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No. 9: Winter 1979

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The Ancient Dispersal Of Useful Plants

George F. Carter, a noted geographer, summarizes the botanical evidence for early transoceanic voyages.

Domestic cotton. Thousands of years old in the Americas; believed to be a hybrid between New World wild cotton and species from southwest Africa.

Bottle gourds. Of African origin but known in Peru about 11,000 years ago; dispersible by ocean currents but appeared in Peru only after humans learned how to navigate on the oceans.

Sweet potatoes. A New World plant that has been known in Polynesia for at least 500 years; but the South American name for the sweet potato (kumara) turns out to be a Sanskrit word from India, which is most perplexing.

Coconuts. Arrived in the Americas from the Indian Ocean region via Polynesia; can be dispersed by ocean currents, but this long eastward voyage would have been counter to many currents.

Peanuts. Well-established on the Peruvian coast thousands of years ago, but the same variety was known in preShang China before 1500 BC.

(Carter, George F.; "Kilmer's Law: Plant Evidence of Early Voyages," Oceans, 12:8, 1979.)

Reference. Our Handbook Ancient Man contains much more evidence for Precolumbian contacts with the New World. Information on this large volume is located at: here.

From Science Frontiers #9, Winter 1979. 1979-2000 William R. Corliss

Science Frontiers Sourcebook Project Reviewed in:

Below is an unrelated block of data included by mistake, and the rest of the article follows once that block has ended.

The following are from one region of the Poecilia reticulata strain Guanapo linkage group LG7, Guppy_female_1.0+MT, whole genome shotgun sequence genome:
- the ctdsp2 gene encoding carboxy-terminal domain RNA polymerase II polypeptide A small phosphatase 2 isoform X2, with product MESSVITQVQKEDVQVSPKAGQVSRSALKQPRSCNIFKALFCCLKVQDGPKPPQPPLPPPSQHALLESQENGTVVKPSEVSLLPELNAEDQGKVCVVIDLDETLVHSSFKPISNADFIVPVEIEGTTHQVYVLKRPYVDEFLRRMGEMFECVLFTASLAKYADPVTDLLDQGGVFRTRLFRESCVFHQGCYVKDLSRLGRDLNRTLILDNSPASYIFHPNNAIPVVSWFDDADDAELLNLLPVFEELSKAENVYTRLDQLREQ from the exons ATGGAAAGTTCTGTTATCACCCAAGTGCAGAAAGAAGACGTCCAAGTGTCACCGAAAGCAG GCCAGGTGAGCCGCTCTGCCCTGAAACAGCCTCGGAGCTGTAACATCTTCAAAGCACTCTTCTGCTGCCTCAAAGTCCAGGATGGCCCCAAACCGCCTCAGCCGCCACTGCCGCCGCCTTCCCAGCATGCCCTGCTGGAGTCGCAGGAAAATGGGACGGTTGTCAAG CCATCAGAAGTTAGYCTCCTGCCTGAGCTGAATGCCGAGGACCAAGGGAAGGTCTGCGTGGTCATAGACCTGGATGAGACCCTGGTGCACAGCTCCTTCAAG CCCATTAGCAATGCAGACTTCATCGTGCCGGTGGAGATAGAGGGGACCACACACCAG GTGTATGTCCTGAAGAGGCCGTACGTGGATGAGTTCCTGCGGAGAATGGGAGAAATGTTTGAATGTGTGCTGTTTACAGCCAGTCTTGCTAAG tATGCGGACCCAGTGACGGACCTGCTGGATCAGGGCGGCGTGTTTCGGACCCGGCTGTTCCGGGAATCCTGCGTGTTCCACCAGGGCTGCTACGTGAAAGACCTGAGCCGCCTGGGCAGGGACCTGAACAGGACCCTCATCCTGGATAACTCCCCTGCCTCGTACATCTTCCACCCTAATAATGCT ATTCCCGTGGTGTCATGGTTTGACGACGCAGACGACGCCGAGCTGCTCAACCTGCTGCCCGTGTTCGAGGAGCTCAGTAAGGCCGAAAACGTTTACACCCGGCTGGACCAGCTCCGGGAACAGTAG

• "A sourcebook of unexplained phenomena is therefore a valuable addition to a collection of scientific literature. William R. Corliss has provided this in the past with his source books of scientific anomalies in several subjects, and now he has provided it for astronomy. He has done an excellent job of collecting and editing a large amount of material, taken in part from scientific journals and in part from scientific reporting in the popular or semi-scientific press." -- "The Mysterious Universe: A Handbook of Astronomical Anomalies", reviwed by Thomas Gold, Cornell University, in Icarus, vol.41, 1980

  • "An interesting, systematic presentation of unusual weather [..] This book is recommended for a general audience" --"Corliss, William R., Tornados, Dark Days, Anomalous Precipitation, and Related Weather Phenomena, Sourcebook Project, 1983.", revieweed in Choice, September 1983
  • "..the science is necessarily somewhat speculative, but Corliss's symthesis is based on reputable sources." -- "Corliss, William R. (Compiler). Lightning, Auroras, Nocturnal Lights, and Related Luminous Phenomena" reviwed by Joseph M. Moran, Univ. of Wisconsin in Science Books and Films, Sep/Oct 1983

  • "Before opening the book, I set certain standards that a volume which treads into dangerous grounds grounds like this must meet. The author scrupulously met, or even exceeded those standards. Each phenomenon is exhaustively documented, with references to scientific journals [..] and extensive quotations" -- "Book Review: The moon and planets: a catalog of astronomical anomalies", The Sourcebook Project, 1985., Corliss, W. R., Journal of the Royal Astronomical Society of Canada, Vol. 81, no. 1 (1987), p. 24., 02/1987